The hosta flowered with beautiful lilac flowers. These pictures are taken in August, and today there are still flowers on them!



September 19, 2009

A new start :)

After a longish pause I have decided to restart my bonsaiblog. I hope this will help me to document my work in a more consistent way and as a side effect I hope the blog will give inspiration to fellow Finnish bonsai enthusiasts. We are not that many up here in the north, and bonsai is not yet an advanced hobby for many. I'll put up some links in the sidebar to Finnish blogs I find worth a look at, and other places of interest for the Finnish enthusiast. The shops are the ones I have good experience of, those that have delivered their orders promptly, and with whom it has never been a problem to deal. I hope you too find their sites worth a visit. And I encourage you to take a look at the Finnish bonsai association Kitabis pages (so far only in Finnish). The members of Kitabi are gathering six to seven times a year in the Helsinki area, to talk over specific themes, and to work on different trees.

You might wonder about the language I have chosen for the blog. A Finnish bonsai blog written in English? The reason is simple, I think a lot more of my friends are able to read if I write in English. I have bonsai buddies who speak Finnish, Swedish, English and German. I find blogs written in several languages a bit hard to read, and, speaking out of experience, it takes a lot of time to write good blog texts in several languages. I myself is Swedish speaking, so Finnish wouldn't be my native tongue anyway.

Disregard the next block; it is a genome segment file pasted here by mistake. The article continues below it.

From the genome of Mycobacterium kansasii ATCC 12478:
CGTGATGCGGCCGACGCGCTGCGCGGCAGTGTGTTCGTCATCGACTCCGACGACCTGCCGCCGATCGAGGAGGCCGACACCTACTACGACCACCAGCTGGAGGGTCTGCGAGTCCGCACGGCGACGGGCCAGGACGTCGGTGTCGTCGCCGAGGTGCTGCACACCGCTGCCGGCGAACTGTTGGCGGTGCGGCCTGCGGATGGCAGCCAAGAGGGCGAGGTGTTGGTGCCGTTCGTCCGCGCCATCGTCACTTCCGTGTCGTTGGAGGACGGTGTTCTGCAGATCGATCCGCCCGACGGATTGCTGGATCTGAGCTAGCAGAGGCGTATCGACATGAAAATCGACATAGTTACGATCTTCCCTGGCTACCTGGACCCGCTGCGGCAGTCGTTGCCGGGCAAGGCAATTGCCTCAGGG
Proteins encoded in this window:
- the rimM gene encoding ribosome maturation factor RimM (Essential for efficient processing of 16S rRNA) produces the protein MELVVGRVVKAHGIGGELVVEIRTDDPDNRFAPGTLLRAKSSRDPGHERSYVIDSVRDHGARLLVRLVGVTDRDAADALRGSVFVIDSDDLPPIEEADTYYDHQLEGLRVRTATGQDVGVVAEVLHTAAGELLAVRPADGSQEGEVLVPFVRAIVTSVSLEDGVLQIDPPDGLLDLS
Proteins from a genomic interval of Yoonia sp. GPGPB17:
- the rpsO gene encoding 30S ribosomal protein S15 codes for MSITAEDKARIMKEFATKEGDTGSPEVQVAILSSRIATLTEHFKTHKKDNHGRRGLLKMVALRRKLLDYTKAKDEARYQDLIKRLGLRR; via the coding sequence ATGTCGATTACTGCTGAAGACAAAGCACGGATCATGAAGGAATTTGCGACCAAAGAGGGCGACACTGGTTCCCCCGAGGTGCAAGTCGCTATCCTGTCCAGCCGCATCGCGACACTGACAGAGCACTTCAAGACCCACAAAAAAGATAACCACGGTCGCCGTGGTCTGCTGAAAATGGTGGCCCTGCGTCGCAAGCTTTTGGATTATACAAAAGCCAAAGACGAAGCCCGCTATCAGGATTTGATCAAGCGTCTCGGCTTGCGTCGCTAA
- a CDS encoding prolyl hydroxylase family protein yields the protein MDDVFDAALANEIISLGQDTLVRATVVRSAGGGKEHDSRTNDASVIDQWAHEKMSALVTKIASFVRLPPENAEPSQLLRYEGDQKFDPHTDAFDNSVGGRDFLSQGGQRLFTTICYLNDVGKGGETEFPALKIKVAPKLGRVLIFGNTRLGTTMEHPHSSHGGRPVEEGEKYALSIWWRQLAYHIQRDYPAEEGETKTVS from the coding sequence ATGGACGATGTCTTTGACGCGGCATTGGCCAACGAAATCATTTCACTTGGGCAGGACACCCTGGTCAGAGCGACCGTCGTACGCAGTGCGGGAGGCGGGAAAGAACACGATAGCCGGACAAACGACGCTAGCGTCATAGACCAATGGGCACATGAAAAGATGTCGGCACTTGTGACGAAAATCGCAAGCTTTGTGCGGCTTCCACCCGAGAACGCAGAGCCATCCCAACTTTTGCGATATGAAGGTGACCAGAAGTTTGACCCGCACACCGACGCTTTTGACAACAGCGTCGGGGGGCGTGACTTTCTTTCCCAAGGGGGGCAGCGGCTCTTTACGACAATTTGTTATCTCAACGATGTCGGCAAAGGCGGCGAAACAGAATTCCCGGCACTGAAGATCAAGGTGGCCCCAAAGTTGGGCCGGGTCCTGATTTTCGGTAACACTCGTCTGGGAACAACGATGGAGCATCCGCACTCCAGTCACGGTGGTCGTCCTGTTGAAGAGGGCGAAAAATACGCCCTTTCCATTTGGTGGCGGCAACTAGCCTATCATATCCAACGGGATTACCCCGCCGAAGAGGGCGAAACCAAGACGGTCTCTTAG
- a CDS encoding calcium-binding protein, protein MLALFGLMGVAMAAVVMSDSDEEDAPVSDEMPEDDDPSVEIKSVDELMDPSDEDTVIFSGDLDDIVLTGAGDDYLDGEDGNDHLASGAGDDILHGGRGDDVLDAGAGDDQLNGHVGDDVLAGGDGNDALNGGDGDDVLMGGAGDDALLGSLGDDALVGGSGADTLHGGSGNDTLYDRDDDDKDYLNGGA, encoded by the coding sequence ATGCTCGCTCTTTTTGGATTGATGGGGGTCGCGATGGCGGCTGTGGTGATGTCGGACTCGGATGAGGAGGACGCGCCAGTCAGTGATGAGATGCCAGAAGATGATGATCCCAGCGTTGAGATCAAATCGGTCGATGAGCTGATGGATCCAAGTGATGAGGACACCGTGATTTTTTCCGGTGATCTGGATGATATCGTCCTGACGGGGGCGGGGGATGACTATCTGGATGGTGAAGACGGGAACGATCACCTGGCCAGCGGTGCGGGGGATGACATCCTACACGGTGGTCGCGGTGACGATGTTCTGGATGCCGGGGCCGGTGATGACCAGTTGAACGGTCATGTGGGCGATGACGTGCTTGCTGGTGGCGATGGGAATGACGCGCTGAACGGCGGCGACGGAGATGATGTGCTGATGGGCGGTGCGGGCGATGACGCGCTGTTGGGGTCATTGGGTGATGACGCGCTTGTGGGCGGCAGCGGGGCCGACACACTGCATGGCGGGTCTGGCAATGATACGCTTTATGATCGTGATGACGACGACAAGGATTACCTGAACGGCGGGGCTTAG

When you read about my trees, take into consideration that I live in the south of Finland, zone 5 in Europe, and when looking at just Finland zone 1b. Here is a good climate zone map on Morten Albek's Shohin site. The climate in other parts of the country might require different time schedules (and those will vary from year to year too) and different measurements for for example winter shelters for the trees.

Then who am I? My name is Maud and I'm a mother of four teenagers and owner of two dogs. I take a deep interest in Japanese cooking, but Italian cooking is also close to my heart. A lot of my free time is dedicated to my dogs and work for their breed club, where I function as secretary. I'm lucky enough to live in a house with plenty of winter storage space suitable for trees in the cellar and a with Finnish city standards taken quite big garden. I have been interested in bonsai since the mid 80's when I came into contact with bonsai while living in Munich, Germany. I have been an active enthusiast since the beginning of this century, and I have visited several big bonsai shows in order to see and learn more than what is possible in this country. Right now I have between forty and fifty trees, most of them native Finnish trees, but also a lot of Japanese maples and other more sensitive trees.

Well, I hope you find interest in my site and will return again! Until then, bye!

January 28, 2007

Vinter - winter